Jottings

THREE STROKES OF LUCK

Three years ago, when I was first planning my new novel, I needed the name of a well- known MP for the opening chapter. I opted for UKIP’s high-profile Leader Nigel Farage. As the book progressed, Mr Farage’s popularity waned and he stepped down from the leadership. “Ooops, that’s torn it,” I cursed and began searching for another political household name. But then Mr F
suddenly bounced back. He became a close confidante of President Donald Trump, he formed the new manifesto-light Brexit party and he was all over the tabloids and the air waves. So retaining the reference to Nigel Farage in the book’s opening chapter was my first lucky break. My second stroke of luck came when I was working on a seating table plan for a luncheon at the Oval cricket ground and needed to ‘import’ a few celebrities. I decided to seat Ken Livingstone and Sir Nicholas Soames on either side of the book’s principal character, Aamir Kashani (much to the latter’s discomfort). I wasn’t to know that three weeks before the book’s publication, Soames would be one of the 21 Conservatives expelled from the party for rebelling over Brexit.
Lucky break number 3 occurs in the closing stages of the adventure and features an imaginary work by Banksy, now ranked as Britain’s most popular artist. I have been a Banksy fan for as long as I can remember. I was especially excited when, just before last Christmas, they found his image (painted overnight on the side of a local steelworker’s lock-garage in Port Talbot) of a
little girl burning papers in a brazier. The local authority plans to relocate the work in a new museum of street art. More recently, the London auctioneers Bonhams offered a 1988 Banksy- decorated Volvo lorry, once used by a touring circus company. Though its secondhand value today would be around £1,800, it failed to reach the £1.5-million guide price the auctioneers had set.
At about the time of the Port Talbot discovery, I was working on one of the concluding chapters to ‘I AM LUCY’, in which Lucy is travelling by train in the company of a retired school teacher, from London to Bristol. As the train approaches Temple Meads Station, their attention is caught by the sight of a huge derelict building. This is the ruins of the former Bristol Sorting Office,
which can still be seen from the slowing trains – though by the time this post is published, it will probably be motorway rubble. Lucy notices that stretching vertically up the grey concrete façade is a huge piece of colourful graffiti, depicting a little girl being lifted skywards, clutching five red balloons.
“Whatever is that?” Lucy asks her travelling companion. “That, my dear is a ‘Banksy,’” says the old lady proudly. “He’s Bristol’s most famous artist. He always does his paintings in the dead of night and then disappears before the authorities can catch him.” With a giggle she adds: “Isn’t it priceless?” Perhaps the reason why the old lady finds the composition so amusing (and topical) is because, carefully lettered onto the five red balloons is the political slogan ‘J C 4 P M’. This imaginary Banksy is on the back cover of ‘I AM LUCY’, which was published by YouCaxton in September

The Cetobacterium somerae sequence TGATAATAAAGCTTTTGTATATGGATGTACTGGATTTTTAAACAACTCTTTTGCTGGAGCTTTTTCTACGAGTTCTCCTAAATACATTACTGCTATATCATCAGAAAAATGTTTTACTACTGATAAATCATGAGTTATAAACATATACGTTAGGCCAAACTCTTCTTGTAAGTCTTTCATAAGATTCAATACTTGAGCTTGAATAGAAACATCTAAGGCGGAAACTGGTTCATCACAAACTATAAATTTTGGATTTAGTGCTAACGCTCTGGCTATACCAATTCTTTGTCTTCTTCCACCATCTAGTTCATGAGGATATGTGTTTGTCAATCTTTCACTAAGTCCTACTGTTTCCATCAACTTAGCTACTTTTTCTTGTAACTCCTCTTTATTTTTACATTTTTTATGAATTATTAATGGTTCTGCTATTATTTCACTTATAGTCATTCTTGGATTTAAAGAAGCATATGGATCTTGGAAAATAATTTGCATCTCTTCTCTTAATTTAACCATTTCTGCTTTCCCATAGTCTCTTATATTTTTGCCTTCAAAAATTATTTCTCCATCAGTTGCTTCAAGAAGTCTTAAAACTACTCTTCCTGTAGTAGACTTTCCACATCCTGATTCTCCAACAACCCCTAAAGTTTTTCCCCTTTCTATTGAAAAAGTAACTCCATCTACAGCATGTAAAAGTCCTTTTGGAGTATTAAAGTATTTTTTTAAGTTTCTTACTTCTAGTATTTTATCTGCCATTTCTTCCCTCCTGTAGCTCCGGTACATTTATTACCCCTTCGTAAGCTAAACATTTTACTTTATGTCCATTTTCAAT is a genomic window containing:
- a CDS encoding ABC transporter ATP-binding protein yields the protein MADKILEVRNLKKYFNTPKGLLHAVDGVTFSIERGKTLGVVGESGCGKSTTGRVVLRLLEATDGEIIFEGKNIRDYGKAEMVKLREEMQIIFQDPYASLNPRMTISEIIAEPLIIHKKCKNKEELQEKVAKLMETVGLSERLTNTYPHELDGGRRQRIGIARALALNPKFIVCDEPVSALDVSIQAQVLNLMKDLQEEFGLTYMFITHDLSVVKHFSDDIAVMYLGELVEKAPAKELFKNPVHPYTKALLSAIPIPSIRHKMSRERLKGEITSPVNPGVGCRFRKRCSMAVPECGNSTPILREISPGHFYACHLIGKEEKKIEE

Banksy-decorated Volvo lorry; the graffiti which Lucy spots from her Bristol-bound
train. (Graphic: Althea Blake)

VERBAL CONTORTIONS

TWO of my favourite eccentric literary characters are the absent-minded Oxford don Dr
William Spooner and Mrs Malaprop, a snobbish character in Sheridan’s ‘The Rivals’.
A Spoonerism is created through the unintentional rearrangement of syllables, resulting in a
meaningless statement. Dr Spooner once admonished one of his students: “You have
hissed all my mystery lectures” and is also said to have offered this advice to another
student, who was to be Best Man at a friend’s wedding: “It is kisstomary to cuss the bride.”
Malapropisms are formed by the use in a statement of the wrong – but similar sounding –
word. Mrs Malaprop herself refers to “the allegories on the banks of the Nile.” And in this
century, a Texas governor, boasting of his state’s scientific achievements, spoke of “…our
lavatories of innovation.” Former US President George W Bush is probably the best known
of all exponents of the malaprop, with his boast: “People misunderestimated me” being a
classic example which even Mrs Malaprop herself would find hard to match.


Though I was tempted to include a Spoonerism or two in the text of my new book ‘I AM
LUCY’, I settled instead for three choice Malapropisms, all uttered by Audrey, the Cuban
housekeeper who works in the Barbican apartment of the sinister Mr Aamir Kashani. I will
leave you to unearth two of them for yourselves, but will own up to the third quoted being a
favourite of one of my relatives: a delightful verbal slip which no one has ever had the
courage to correct. Events that are disappointing or fail to come up to expectations she
always describes as “a bit of a damp squid.”


While malapropisms have gained in popularity immensely thanks to ‘missspeaks’ by politicians and celebrities (remember the sketch in which Ronnie Barker mangles up “fork handles” with “four candles”, a word play so clever that the organisers of his Memorial
Service had four giant candles on the altar), Spoonerisms seem to have faired less well and are surely due for a revival. So let’s end with a legendary Spoonerism. 


The good doctor had made an arrangement to meet a former student for a drink at a country pub. He waited in vain for the man to arrive but left disappointed. Returning to his college rooms, he complained of his frustration to his housekeeper. “I waited for almost two hours,” he told her. “Where did you arrange to meet him, Dr Spooner?” she asked. “The Fox at Shipton,” he replied. Glancing at Spooner’s desk diary, the old lady told him: “You were supposed to be at The Ship at Foxton!”

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